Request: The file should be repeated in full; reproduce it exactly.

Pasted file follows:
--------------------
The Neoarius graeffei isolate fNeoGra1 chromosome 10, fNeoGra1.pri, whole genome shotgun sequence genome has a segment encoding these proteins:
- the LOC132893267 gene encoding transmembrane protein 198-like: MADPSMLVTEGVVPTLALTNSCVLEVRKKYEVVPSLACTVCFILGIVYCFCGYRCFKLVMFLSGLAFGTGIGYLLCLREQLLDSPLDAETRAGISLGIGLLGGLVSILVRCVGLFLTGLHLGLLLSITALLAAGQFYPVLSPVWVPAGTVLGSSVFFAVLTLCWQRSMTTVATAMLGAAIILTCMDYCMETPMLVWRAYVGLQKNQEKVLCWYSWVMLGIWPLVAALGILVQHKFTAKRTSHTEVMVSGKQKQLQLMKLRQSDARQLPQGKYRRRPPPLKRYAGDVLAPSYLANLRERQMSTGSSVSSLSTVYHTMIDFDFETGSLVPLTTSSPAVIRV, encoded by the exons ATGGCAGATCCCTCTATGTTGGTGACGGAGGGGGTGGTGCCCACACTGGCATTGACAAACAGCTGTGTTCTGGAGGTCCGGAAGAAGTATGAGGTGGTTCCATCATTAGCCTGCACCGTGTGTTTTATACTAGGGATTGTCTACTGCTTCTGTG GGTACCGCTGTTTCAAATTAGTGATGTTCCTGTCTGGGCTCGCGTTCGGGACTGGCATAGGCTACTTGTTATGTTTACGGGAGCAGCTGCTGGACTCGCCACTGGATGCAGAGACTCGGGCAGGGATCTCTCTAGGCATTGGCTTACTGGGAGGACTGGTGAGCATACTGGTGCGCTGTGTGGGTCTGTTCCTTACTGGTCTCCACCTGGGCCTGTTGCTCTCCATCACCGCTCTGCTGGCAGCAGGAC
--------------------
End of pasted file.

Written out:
The Neoarius graeffei isolate fNeoGra1 chromosome 10, fNeoGra1.pri, whole genome shotgun sequence genome has a segment encoding these proteins:
- the LOC132893267 gene encoding transmembrane protein 198-like: MADPSMLVTEGVVPTLALTNSCVLEVRKKYEVVPSLACTVCFILGIVYCFCGYRCFKLVMFLSGLAFGTGIGYLLCLREQLLDSPLDAETRAGISLGIGLLGGLVSILVRCVGLFLTGLHLGLLLSITALLAAGQFYPVLSPVWVPAGTVLGSSVFFAVLTLCWQRSMTTVATAMLGAAIILTCMDYCMETPMLVWRAYVGLQKNQEKVLCWYSWVMLGIWPLVAALGILVQHKFTAKRTSHTEVMVSGKQKQLQLMKLRQSDARQLPQGKYRRRPPPLKRYAGDVLAPSYLANLRERQMSTGSSVSSLSTVYHTMIDFDFETGSLVPLTTSSPAVIRV, encoded by the exons ATGGCAGATCCCTCTATGTTGGTGACGGAGGGGGTGGTGCCCACACTGGCATTGACAAACAGCTGTGTTCTGGAGGTCCGGAAGAAGTATGAGGTGGTTCCATCATTAGCCTGCACCGTGTGTTTTATACTAGGGATTGTCTACTGCTTCTGTG GGTACCGCTGTTTCAAATTAGTGATGTTCCTGTCTGGGCTCGCGTTCGGGACTGGCATAGGCTACTTGTTATGTTTACGGGAGCAGCTGCTGGACTCGCCACTGGATGCAGAGACTCGGGCAGGGATCTCTCTAGGCATTGGCTTACTGGGAGGACTGGTGAGCATACTGGTGCGCTGTGTGGGTCTGTTCCTTACTGGTCTCCACCTGGGCCTGTTGCTCTCCATCACCGCTCTGCTGGCAGCAGGAC